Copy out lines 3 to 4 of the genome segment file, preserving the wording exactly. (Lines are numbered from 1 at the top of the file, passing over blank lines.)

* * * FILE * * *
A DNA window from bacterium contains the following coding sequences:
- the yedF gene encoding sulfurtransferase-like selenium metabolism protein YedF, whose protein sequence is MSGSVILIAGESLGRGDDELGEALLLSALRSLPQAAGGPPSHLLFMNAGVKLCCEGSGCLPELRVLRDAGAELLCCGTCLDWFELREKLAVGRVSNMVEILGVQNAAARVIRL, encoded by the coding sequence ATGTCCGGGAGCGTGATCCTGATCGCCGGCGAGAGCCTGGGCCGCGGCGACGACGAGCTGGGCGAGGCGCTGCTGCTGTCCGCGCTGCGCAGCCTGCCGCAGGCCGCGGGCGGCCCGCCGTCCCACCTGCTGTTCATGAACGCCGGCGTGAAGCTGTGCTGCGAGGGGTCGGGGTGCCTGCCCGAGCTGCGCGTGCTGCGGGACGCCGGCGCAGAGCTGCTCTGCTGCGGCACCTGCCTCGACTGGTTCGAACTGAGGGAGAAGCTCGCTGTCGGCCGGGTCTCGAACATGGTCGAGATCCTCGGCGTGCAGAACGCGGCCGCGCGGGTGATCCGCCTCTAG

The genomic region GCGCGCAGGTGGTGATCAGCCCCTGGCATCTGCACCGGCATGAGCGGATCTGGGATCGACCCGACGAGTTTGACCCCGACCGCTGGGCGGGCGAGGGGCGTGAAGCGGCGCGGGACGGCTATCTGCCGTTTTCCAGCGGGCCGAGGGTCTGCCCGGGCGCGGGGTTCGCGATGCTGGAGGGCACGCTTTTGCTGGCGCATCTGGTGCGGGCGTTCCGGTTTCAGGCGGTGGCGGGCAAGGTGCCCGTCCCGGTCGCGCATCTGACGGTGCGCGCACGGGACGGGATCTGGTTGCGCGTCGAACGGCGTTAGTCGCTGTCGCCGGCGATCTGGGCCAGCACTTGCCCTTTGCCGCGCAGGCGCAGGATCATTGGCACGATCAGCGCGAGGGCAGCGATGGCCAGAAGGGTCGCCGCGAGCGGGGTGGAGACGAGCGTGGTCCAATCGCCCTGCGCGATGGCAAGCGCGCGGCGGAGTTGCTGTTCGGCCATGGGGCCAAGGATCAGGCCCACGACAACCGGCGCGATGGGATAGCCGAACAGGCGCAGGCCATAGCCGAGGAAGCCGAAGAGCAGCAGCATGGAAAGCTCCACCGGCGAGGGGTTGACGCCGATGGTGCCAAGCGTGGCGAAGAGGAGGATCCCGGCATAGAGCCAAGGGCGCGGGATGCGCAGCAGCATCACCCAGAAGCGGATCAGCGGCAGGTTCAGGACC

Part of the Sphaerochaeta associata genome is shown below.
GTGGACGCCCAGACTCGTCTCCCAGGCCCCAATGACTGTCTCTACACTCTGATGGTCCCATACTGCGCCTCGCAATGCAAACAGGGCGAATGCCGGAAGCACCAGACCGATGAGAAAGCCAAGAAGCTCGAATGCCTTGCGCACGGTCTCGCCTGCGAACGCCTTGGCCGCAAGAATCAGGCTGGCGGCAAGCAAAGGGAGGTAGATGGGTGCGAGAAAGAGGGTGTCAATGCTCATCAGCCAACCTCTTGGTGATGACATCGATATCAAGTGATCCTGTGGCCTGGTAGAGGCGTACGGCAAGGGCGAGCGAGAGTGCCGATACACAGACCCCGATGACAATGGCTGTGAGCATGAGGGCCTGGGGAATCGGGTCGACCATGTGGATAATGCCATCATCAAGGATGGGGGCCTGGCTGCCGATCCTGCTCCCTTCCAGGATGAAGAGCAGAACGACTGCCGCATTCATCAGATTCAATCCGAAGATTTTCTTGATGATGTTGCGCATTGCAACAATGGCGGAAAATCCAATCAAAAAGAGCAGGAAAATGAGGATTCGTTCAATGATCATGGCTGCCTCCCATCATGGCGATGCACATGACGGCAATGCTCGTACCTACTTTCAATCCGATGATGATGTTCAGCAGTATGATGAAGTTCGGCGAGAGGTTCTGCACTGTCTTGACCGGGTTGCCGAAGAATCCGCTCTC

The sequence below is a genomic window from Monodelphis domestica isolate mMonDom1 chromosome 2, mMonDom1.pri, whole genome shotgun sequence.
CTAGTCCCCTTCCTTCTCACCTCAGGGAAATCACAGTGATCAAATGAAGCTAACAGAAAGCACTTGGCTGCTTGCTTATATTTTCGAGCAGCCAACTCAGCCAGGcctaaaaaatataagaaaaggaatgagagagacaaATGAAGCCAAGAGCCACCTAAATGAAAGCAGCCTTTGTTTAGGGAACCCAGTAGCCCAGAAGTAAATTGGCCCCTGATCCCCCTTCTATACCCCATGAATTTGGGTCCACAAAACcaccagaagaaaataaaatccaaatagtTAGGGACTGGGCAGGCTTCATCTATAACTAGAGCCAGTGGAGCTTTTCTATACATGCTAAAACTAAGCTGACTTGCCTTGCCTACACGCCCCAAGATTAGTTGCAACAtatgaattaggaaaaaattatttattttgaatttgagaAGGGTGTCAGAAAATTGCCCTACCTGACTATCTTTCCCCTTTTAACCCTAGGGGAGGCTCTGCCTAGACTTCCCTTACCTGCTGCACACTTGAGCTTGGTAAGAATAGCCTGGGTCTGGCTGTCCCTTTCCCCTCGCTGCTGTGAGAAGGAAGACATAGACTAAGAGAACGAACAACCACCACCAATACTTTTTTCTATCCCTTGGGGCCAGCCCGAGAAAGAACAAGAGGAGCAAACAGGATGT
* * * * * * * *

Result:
The genomic region GCGCGCAGGTGGTGATCAGCCCCTGGCATCTGCACCGGCATGAGCGGATCTGGGATCGACCCGACGAGTTTGACCCCGACCGCTGGGCGGGCGAGGGGCGTGAAGCGGCGCGGGACGGCTATCTGCCGTTTTCCAGCGGGCCGAGGGTCTGCCCGGGCGCGGGGTTCGCGATGCTGGAGGGCACGCTTTTGCTGGCGCATCTGGTGCGGGCGTTCCGGTTTCAGGCGGTGGCGGGCAAGGTGCCCGTCCCGGTCGCGCATCTGACGGTGCGCGCACGGGACGGGATCTGGTTGCGCGTCGAACGGCGTTAGTCGCTGTCGCCGGCGATCTGGGCCAGCACTTGCCCTTTGCCGCGCAGGCGCAGGATCATTGGCACGATCAGCGCGAGGGCAGCGATGGCCAGAAGGGTCGCCGCGAGCGGGGTGGAGACGAGCGTGGTCCAATCGCCCTGCGCGATGGCAAGCGCGCGGCGGAGTTGCTGTTCGGCCATGGGGCCAAGGATCAGGCCCACGACAACCGGCGCGATGGGATAGCCGAACAGGCGCAGGCCATAGCCGAGGAAGCCGAAGAGCAGCAGCATGGAAAGCTCCACCGGCGAGGGGTTGACGCCGATGGTGCCAAGCGTGGCGAAGAGGAGGATCCCGGCATAGAGCCAAGGGCGCGGGATGCGCAGCAGCATCACCCAGAAGCGGATCAGCGGCAGGTTCAGGACC

Part of the Sphaerochaeta associata genome is shown below.